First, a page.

1. “Why Adam Sandler Might Be the Most Important Comedian of His Generation.” Bilge Ebiri states his case.
“This non-commitment might be annoying to some (okay, many…fine, most) critics, but it could be the key to Sandler’s appeal. Maybe it’s what makes him more like the average American. The exaggerated mannerisms, the made-up words, the screeching accents and baroque idiocy of these early films…It’s not acting, it’s play-pretend. It’s what we do when we sing in the shower. And the tempestuous blasts of anger in these early films—they’re the cinematic equivalent of an ALL CAPS mock temper tantrum on Twitter. None of it’s real, and Sandler repeatedly reminds us of it through his disengaged presence.”
2. “This Isn’t Just About Star Wars.” The 5 Dumbest Arguments Against Gender Diversity.
“Although gender roles ingrained in us from childhood (ones which stem directly out of the attitudes and behaviors seen in mainstream media) would have people believe men and women hail from different planets, we’re all human, and anyone who can write a compelling, believable man should have no trouble writing equally compelling and believable women—good character should be defined by more than their gender. If a movie was presented with the opposite bias as the Star Wars casting, with only two main male roles and the rest of the speaking characters women, with no on-screen acknowledgement of the disparity, there’d be never-ending discussions about what sort of world was being presented and questions about what happened to the men in the movie’s universe, but the reverse seems acceptable—the ’default,’ like we said.”
3. “Louis C.K. Against the Common Core.” The comic is not a fan of standardized testing.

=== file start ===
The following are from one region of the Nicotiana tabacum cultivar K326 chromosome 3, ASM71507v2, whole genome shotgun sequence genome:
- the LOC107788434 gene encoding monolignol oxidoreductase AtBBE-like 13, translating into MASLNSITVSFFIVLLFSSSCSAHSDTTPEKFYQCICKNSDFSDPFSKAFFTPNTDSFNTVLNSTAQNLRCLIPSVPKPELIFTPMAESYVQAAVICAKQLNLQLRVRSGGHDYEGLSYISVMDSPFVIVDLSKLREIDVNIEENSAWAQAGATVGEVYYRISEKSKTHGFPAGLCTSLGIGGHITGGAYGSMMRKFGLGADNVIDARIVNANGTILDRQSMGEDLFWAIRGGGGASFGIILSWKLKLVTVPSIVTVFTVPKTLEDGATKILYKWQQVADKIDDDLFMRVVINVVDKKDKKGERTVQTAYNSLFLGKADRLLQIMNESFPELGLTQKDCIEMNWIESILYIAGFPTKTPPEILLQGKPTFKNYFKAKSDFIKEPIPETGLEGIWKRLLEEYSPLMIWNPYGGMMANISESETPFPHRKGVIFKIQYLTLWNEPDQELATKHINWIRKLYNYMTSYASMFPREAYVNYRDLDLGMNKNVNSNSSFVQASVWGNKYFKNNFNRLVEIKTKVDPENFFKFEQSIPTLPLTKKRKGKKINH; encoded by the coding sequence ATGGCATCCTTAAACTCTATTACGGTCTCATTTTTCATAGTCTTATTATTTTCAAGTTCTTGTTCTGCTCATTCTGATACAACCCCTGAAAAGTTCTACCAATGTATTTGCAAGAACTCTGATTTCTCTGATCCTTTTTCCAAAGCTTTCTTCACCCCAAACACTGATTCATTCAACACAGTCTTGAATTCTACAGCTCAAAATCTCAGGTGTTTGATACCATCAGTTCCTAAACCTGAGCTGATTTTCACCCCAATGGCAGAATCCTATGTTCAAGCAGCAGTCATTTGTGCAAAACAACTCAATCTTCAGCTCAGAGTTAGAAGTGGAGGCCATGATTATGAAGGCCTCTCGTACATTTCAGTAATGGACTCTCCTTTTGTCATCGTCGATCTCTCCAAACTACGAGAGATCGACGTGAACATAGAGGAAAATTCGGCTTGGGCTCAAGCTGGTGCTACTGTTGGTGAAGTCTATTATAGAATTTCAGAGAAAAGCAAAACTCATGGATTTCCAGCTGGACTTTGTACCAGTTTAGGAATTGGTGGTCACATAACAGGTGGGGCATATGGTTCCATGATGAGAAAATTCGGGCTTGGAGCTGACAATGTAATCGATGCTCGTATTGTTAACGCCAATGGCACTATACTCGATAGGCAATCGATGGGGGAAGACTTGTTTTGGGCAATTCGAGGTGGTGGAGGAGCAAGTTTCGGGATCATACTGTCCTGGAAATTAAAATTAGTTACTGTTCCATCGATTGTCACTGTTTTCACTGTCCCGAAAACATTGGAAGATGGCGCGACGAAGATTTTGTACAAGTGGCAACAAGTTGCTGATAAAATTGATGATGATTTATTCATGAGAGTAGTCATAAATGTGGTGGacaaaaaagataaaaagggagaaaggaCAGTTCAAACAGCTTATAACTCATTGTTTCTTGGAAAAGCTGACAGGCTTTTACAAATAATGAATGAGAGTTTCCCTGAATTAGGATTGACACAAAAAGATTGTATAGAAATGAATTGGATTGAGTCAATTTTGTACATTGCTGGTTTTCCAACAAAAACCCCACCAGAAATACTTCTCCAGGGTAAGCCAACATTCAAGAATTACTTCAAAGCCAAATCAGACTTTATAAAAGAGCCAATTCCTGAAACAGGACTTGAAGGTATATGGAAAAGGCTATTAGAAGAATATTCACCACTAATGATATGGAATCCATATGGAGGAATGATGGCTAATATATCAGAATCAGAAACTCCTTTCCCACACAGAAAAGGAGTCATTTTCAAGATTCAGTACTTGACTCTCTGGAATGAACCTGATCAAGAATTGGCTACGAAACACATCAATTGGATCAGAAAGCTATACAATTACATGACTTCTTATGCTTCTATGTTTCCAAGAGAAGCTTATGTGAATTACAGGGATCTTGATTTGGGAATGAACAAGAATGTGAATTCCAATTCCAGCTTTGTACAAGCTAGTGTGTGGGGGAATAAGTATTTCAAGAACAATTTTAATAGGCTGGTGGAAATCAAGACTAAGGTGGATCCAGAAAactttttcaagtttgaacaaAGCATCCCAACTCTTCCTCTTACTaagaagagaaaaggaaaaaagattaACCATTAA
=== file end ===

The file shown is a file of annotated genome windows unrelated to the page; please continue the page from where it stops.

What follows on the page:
“But the issue identified by Louis C.K., and by other less well-known but equally furious parents, is not that the material children are expected to learn is too hard. It isn’t unreasonable to expect kids to have learned to multiply and divide numbers up to a hundred by the time they leave third grade—and in all likelihood, Louis C.K.’s child will have done so by June, if she hasn’t already, and be the better for it. The greater problem lies with the ways in which the achievement of those standards is measured. An emphasis on a certain kind of testing has become a blight upon the city’s classrooms. ’The teachers are great,’ C.K. tweeted. ’But it’s changed in recent years. It’s all about these tests. It feels like a dark time.’”
4. “Lorde’s Views on Journalism Aren’t Just Wrong, They’re Dangerous.” Rebutting the singer’s controversial views on music journalism.
“I think Lorde’s smart enough to realize—if she took the time to think about this a bit more—that criticism doesn’t necessarily equal ’disrespect,’ and that she’s essentially proposing that the press act as de facto publicists, where publications have immutable ’stances’ on artists, cheerleading for the ones they like and shitting on the ones they don’t. In which case, shit, you might as well just have publicists send out press releases straight to fans and be done with it.”
5. “Better Off Alone.” Pitchfork interviews Lykke Li.
“This is the type of hyper-romantic perspective that would make the average person flail, to get lost in a swirl of fantasy and disappointment. But for Li, these dreamer instincts seem to breed a specific sort of rigor. She sounds captivated by her own heartbreak—which, in normal conversation, makes her sound like a stoned college freshman. But it’s a perspective that’s provided a reliable compass for her career and her music, which crystallizes into focus on I Never Learn. Whereas an artist like Adele might sing a truly downtrodden ballad from the viewpoint of someone going through hell before lifting herself up, Li sounds as though she’s settled into sadness as a sheer state of being. ’I’ll always be in some type of turmoil,’ she says, almost sounding excited by the prospect. ’So what I’ve tried to do is just surrender to that.’”
Video of the Day: Check out Mads Mikkelsen in the trailer for Kristian Levring’s The Salvation:
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